On May 31, 2023, a lawsuit was filed in the NYS Supreme Court by the NYC Organization of Public Service Retirees and several municipal retirees (plaintiffs) against The City of New York in opposition to the Aetna Insurance Company Medicare Advantage Plan. By mutual agreement of all parties to the lawsuit, the deadline for opting-out / waiving City retiree health care programs was extended from June 30, 2023 to July 10, 2023. However, on July 6, 2023, a hearing on the case was held with all parties present, and the following day, Judge Frank issued a preliminary injunction based on the merits of the lawsuit – “irreparable harm” to plaintiffs. Accordingly, the schedules to opt-out / waive City retiree health care programs and for implementation of the Medicare Advantage Plan were suspended by the Court.

Subsequent to the preliminary injunction, a final court discission was rendered in favor of the plaintiffs on August 11, 2023. Judge Frank, found that the involuntary switch in health care insurance violated long-established, decades-old City promises and guarantees that every active and retired municipal employee is entitled to City-funded healthcare through a combination of original Medicare and other supplemental insurance.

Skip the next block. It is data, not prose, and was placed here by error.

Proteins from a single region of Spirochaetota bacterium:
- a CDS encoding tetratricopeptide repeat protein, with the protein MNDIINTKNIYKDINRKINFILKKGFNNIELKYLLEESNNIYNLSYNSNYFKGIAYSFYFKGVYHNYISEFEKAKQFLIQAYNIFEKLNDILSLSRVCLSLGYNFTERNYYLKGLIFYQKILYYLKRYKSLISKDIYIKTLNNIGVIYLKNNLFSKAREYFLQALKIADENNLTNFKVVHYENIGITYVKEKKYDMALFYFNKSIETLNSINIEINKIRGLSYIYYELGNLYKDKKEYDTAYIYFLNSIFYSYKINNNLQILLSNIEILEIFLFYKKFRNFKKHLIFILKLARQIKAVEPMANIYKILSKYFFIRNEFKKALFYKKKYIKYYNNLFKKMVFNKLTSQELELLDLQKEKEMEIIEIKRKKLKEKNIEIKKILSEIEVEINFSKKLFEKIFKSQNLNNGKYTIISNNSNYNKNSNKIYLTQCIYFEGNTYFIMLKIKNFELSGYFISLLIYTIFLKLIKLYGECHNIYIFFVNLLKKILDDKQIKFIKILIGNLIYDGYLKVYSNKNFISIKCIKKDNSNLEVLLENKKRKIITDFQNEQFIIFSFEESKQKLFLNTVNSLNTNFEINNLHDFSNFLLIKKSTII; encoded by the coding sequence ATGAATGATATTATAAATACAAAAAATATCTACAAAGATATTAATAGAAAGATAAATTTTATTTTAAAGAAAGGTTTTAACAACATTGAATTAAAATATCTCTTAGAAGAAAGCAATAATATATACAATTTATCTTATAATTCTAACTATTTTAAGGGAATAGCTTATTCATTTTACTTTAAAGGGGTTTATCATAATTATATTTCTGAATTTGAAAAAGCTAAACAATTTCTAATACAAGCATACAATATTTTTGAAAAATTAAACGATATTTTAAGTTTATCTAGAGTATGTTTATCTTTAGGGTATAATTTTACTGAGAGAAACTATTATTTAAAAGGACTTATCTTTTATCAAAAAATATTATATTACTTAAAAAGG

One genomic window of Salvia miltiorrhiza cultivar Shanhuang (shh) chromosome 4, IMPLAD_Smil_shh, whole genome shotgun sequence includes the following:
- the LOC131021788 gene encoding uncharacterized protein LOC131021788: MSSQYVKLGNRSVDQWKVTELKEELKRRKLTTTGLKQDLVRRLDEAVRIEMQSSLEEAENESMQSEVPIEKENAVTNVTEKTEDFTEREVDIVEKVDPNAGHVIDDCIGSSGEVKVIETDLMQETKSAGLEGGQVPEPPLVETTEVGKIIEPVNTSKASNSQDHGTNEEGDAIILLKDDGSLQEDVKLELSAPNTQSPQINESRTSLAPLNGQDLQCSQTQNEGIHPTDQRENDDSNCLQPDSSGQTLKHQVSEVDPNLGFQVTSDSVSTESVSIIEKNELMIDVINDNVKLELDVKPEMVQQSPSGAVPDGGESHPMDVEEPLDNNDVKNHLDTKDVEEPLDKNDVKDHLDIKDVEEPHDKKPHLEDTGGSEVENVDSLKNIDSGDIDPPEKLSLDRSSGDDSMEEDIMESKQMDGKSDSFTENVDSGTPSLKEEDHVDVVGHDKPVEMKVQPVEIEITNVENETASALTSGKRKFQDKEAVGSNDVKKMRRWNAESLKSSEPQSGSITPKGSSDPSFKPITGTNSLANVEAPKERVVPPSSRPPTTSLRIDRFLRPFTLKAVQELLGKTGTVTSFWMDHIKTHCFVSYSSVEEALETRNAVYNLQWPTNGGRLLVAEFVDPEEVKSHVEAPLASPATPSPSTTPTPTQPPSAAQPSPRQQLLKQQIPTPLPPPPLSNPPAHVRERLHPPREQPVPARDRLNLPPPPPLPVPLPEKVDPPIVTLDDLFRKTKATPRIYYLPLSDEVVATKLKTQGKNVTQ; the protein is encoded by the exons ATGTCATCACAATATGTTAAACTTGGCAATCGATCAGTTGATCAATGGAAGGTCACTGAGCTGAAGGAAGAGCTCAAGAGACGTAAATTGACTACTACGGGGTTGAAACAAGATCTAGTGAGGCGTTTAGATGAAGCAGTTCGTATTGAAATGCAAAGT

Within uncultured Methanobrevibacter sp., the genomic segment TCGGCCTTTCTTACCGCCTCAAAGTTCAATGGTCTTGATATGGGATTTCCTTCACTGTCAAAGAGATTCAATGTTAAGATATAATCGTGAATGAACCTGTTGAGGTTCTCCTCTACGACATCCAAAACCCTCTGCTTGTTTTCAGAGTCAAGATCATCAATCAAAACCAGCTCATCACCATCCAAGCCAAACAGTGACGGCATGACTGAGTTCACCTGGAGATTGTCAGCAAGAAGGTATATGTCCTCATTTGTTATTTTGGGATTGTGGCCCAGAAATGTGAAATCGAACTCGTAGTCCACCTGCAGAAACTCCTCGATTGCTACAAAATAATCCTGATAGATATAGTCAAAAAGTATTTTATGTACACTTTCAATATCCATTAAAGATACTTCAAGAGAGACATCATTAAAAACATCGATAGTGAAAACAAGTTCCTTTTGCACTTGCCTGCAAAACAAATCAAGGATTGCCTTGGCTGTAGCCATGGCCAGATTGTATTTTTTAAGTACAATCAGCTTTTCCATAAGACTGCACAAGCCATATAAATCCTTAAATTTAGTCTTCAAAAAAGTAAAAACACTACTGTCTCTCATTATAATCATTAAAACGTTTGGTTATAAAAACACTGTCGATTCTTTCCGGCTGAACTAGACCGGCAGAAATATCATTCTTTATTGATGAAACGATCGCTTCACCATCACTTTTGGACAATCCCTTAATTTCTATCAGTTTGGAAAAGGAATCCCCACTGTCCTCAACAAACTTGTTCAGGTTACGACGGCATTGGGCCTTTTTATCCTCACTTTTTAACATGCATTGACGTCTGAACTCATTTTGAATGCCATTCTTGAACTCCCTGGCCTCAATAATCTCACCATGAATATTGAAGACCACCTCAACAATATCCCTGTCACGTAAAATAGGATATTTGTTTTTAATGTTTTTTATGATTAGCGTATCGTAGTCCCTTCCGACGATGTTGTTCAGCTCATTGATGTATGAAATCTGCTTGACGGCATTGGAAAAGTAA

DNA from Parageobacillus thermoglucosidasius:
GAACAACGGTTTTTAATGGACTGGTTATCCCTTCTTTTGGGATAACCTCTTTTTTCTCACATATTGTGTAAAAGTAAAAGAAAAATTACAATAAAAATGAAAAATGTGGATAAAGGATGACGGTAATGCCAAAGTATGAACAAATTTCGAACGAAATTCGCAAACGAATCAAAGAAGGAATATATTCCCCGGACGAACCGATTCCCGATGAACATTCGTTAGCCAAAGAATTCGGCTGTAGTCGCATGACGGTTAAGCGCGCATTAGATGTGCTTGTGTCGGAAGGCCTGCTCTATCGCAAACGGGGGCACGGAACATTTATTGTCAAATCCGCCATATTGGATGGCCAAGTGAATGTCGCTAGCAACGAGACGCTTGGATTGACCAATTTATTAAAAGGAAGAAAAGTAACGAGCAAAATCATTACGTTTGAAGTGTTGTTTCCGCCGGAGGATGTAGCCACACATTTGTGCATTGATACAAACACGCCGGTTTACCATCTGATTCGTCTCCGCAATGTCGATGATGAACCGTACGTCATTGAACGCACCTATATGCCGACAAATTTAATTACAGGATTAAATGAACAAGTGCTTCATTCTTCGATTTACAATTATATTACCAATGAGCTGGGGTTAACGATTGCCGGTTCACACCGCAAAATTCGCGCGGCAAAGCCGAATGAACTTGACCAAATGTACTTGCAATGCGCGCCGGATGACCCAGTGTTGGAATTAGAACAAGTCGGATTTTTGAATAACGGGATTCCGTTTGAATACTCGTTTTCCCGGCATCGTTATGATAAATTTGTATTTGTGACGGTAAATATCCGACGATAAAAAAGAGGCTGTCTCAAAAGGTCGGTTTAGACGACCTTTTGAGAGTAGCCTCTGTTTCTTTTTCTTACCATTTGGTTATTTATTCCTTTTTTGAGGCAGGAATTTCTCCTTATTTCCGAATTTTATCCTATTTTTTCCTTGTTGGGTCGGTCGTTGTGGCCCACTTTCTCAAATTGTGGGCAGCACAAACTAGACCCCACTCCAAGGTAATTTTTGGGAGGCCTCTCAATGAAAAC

Therefore, he ordered New York City to be “permanently enjoined from requiring any City retirees, and their dependents from being removed from their current health insurance plan(s), and from being required to either enroll in an Aetna Medicare Advantage Plan or seek their own health coverage.” Thereby, The City of New York is “permanently” banned from switching retired municipal employees and their dependents to the for-profit, privatized Aetna Medicare Advantage Plan. The City will most likely appeal the NYS Supreme Court decision.

In light of the Covid-19 pandemic remission, chapter election meetings are being conducted in-person at agency locations unless scheduled specifically as a Zoom meeting. We encourage members to participate in chapter elections and volunteer as candidates to fill chapter officer positions. Please remember, recruitment leading to membership growth is the MEA’s life blood – “There is strength in numbers”.

Member participation in the Organization Committee; Compensation, Benefits and Professional Development Committee; and the Events and Fundraising Committee is also highly encouraged. These committees provide the opportunity for members to become proactively involved in the MEA.

Our legal team has continued its success in representing and resolving members’ legal issues by providing alternative solutions and ensuring job security among various other legal matters. MEA also saw an increase with pension counseling services in preparation for retirement and exit from City government employment.

The MEA acknowledges and appreciates the hard work of our members and continues to represent NYC managers to the best of our abilities. We wish everyone a Safe, Healthy, and Happy Summer that is full of achievable hopes and dreams.